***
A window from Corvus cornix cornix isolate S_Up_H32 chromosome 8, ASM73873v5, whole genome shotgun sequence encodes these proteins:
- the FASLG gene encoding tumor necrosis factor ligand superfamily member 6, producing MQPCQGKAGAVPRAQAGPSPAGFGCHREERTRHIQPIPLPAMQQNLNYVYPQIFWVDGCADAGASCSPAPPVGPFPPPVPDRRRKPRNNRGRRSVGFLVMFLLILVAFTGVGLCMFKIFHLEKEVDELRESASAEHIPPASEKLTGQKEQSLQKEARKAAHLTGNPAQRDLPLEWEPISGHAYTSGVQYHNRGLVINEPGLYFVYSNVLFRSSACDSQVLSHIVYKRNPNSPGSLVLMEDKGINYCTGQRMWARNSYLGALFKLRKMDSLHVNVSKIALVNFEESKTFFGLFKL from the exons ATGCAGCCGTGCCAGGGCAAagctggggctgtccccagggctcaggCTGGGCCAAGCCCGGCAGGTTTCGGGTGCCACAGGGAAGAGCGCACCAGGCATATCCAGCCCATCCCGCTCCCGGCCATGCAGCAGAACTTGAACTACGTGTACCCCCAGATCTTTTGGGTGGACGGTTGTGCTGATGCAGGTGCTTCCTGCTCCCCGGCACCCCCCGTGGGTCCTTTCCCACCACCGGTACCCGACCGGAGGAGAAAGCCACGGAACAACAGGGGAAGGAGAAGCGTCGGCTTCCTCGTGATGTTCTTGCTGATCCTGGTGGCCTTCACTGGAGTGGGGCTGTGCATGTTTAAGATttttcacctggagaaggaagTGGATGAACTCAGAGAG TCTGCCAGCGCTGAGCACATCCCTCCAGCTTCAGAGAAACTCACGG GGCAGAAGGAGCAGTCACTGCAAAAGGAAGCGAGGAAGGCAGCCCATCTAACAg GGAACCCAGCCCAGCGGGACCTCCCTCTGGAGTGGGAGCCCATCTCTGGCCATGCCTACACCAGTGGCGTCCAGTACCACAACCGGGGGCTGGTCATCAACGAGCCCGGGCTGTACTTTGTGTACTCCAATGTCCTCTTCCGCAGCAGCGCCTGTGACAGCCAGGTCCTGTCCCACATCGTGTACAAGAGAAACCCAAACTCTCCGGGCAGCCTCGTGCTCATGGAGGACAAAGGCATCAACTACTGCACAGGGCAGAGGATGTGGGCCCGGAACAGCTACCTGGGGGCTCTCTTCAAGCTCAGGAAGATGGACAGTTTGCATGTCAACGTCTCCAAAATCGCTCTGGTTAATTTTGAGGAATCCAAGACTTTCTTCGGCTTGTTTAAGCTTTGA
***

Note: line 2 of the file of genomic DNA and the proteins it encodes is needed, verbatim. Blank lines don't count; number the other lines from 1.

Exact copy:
- the FASLG gene encoding tumor necrosis factor ligand superfamily member 6, producing MQPCQGKAGAVPRAQAGPSPAGFGCHREERTRHIQPIPLPAMQQNLNYVYPQIFWVDGCADAGASCSPAPPVGPFPPPVPDRRRKPRNNRGRRSVGFLVMFLLILVAFTGVGLCMFKIFHLEKEVDELRESASAEHIPPASEKLTGQKEQSLQKEARKAAHLTGNPAQRDLPLEWEPISGHAYTSGVQYHNRGLVINEPGLYFVYSNVLFRSSACDSQVLSHIVYKRNPNSPGSLVLMEDKGINYCTGQRMWARNSYLGALFKLRKMDSLHVNVSKIALVNFEESKTFFGLFKL from the exons ATGCAGCCGTGCCAGGGCAAagctggggctgtccccagggctcaggCTGGGCCAAGCCCGGCAGGTTTCGGGTGCCACAGGGAAGAGCGCACCAGGCATATCCAGCCCATCCCGCTCCCGGCCATGCAGCAGAACTTGAACTACGTGTACCCCCAGATCTTTTGGGTGGACGGTTGTGCTGATGCAGGTGCTTCCTGCTCCCCGGCACCCCCCGTGGGTCCTTTCCCACCACCGGTACCCGACCGGAGGAGAAAGCCACGGAACAACAGGGGAAGGAGAAGCGTCGGCTTCCTCGTGATGTTCTTGCTGATCCTGGTGGCCTTCACTGGAGTGGGGCTGTGCATGTTTAAGATttttcacctggagaaggaagTGGATGAACTCAGAGAG TCTGCCAGCGCTGAGCACATCCCTCCAGCTTCAGAGAAACTCACGG GGCAGAAGGAGCAGTCACTGCAAAAGGAAGCGAGGAAGGCAGCCCATCTAACAg GGAACCCAGCCCAGCGGGACCTCCCTCTGGAGTGGGAGCCCATCTCTGGCCATGCCTACACCAGTGGCGTCCAGTACCACAACCGGGGGCTGGTCATCAACGAGCCCGGGCTGTACTTTGTGTACTCCAATGTCCTCTTCCGCAGCAGCGCCTGTGACAGCCAGGTCCTGTCCCACATCGTGTACAAGAGAAACCCAAACTCTCCGGGCAGCCTCGTGCTCATGGAGGACAAAGGCATCAACTACTGCACAGGGCAGAGGATGTGGGCCCGGAACAGCTACCTGGGGGCTCTCTTCAAGCTCAGGAAGATGGACAGTTTGCATGTCAACGTCTCCAAAATCGCTCTGGTTAATTTTGAGGAATCCAAGACTTTCTTCGGCTTGTTTAAGCTTTGA